Baltimore’s architecture review panel approved, with comments, schematics for the Harbor Hill Apartments expansion near Federal Hill Park.
The approval allows designer Fillat + Architecture and developer Renaissance Céntro to move on to more detailed levels of planning for the proposed four-story building above two floors of underground parking.
“It’s really a new construction building attached to the old (Southern) high school,” Peter A. Fillat III, principal at Fillat + Architecture, told members of the review panel.
A developer converted the old Southern High School building into apartments decades ago. But early last year Southern Engineering Corp., a sister company of Renaissance Céntro, purchased the building and the development rights to a parking lot across East Hamburg Street — bordered by Grindall Street and Riverside Avenue — the site of the proposed new building.
An enclosed bridge across East Hamburg Street between the properties will connect the buildings.
Initially, the developer and architect considered constructing a 45-foot-tall building and later even considered raising that to a 53-foot-high structure. But a building of that height would have required a zoning variance, and Fillat said it decided to respect the urban renewal plan for the area that limits building heights to 40 feet.
“We really feel this building is about a street wall,” Fillat said, referencing the need for design continuity between the apartments across the street and the rowhomes to the south of the project.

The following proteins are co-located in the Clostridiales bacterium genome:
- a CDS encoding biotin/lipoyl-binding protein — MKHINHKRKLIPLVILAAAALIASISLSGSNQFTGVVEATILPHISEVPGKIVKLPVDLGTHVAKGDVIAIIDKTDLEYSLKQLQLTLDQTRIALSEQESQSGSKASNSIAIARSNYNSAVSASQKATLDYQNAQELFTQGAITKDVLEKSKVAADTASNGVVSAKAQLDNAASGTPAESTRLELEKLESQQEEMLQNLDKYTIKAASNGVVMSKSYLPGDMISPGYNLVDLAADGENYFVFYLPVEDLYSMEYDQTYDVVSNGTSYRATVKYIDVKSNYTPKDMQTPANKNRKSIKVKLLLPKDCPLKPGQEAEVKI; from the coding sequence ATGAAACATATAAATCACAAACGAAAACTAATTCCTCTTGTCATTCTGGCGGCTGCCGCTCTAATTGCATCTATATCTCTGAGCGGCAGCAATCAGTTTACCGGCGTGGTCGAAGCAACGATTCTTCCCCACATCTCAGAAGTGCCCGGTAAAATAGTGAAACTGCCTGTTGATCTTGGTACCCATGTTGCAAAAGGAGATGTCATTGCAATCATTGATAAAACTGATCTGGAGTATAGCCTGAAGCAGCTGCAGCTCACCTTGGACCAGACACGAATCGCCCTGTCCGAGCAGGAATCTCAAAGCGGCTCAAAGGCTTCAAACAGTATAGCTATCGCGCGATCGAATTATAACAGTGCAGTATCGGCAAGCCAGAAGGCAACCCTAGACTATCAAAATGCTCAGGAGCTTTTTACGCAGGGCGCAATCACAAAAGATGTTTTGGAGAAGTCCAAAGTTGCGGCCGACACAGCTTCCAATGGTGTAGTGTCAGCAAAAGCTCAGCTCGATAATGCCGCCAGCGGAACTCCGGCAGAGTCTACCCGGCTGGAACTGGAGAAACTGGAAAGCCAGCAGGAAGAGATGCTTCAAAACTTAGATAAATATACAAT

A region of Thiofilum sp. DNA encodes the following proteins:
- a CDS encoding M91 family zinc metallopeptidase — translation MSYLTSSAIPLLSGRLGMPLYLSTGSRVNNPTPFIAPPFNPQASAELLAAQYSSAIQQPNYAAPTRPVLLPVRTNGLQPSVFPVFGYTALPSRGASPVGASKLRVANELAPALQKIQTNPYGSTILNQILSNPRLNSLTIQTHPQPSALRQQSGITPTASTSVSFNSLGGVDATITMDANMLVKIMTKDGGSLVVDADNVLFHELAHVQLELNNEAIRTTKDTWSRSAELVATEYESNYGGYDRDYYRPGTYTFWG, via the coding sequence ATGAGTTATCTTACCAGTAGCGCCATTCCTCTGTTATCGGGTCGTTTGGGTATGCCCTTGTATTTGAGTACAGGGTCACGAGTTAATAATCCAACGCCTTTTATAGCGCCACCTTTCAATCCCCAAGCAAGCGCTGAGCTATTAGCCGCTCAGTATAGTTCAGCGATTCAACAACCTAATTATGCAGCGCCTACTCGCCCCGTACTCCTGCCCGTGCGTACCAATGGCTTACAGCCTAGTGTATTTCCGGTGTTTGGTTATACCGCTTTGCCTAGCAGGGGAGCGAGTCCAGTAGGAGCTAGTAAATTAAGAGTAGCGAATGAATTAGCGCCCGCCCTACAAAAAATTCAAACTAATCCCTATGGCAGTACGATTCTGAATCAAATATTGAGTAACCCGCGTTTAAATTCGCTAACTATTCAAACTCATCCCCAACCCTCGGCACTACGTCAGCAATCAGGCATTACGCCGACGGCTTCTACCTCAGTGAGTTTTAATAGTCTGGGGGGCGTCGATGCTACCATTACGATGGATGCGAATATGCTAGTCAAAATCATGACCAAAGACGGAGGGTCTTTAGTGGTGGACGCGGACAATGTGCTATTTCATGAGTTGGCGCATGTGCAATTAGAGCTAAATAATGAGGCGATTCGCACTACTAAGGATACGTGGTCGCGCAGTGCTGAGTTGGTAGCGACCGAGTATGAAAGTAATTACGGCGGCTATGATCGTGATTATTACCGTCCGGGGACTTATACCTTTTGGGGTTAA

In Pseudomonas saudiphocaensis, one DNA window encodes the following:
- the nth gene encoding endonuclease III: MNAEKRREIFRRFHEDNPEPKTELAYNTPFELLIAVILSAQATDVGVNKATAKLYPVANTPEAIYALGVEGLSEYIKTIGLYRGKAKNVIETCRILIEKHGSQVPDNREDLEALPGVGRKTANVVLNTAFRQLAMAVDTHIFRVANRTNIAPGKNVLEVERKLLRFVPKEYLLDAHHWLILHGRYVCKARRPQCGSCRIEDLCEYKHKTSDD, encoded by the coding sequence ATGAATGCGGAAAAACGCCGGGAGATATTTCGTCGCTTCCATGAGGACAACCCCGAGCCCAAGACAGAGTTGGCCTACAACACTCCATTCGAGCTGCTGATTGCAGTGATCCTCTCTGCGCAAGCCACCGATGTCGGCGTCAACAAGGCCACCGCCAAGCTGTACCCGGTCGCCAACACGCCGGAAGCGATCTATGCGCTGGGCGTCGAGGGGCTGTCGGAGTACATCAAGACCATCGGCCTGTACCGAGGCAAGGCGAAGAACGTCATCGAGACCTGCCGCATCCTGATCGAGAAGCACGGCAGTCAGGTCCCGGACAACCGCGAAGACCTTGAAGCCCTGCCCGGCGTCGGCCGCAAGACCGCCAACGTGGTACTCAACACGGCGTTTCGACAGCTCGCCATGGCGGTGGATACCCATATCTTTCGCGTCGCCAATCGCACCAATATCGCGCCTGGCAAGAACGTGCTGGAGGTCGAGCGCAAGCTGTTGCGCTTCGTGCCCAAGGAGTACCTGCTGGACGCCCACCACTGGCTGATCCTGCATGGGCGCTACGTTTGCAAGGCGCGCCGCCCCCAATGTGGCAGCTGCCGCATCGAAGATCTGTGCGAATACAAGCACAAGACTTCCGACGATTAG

Exact details about the proposed building remain scarce. Ilan A. Scharfstein, vice president for Bethesda-based Renaissance Céntro, said there’s no timeline for delivery of the building or estimated cost for construction. The apartments, he said, will lease at market rate.
The exact number of apartments in the building remains undecided. But Scharfstein said that number should be around 70 units with a mix of one-, two- and three-bedroom flats.
Urban Design and Architecture Review Panel members Gary A. Bowden and Pavlina Ilieva, both architects, were generally complimentary of the design.
“I was glad to see you didn’t take the easy way out and copy the look of the buildings across the street,” Bowden said.
Ilieva had the strongest criticism of the schematics. She expressed concern about the lack of variation on some elements of the building’s massing.
Fillat assured panel members his firm would find a way to make the design elements more diverse.
“Just because we’re not using high-end materials doesn’t mean the architecture can’t be cool,” he said.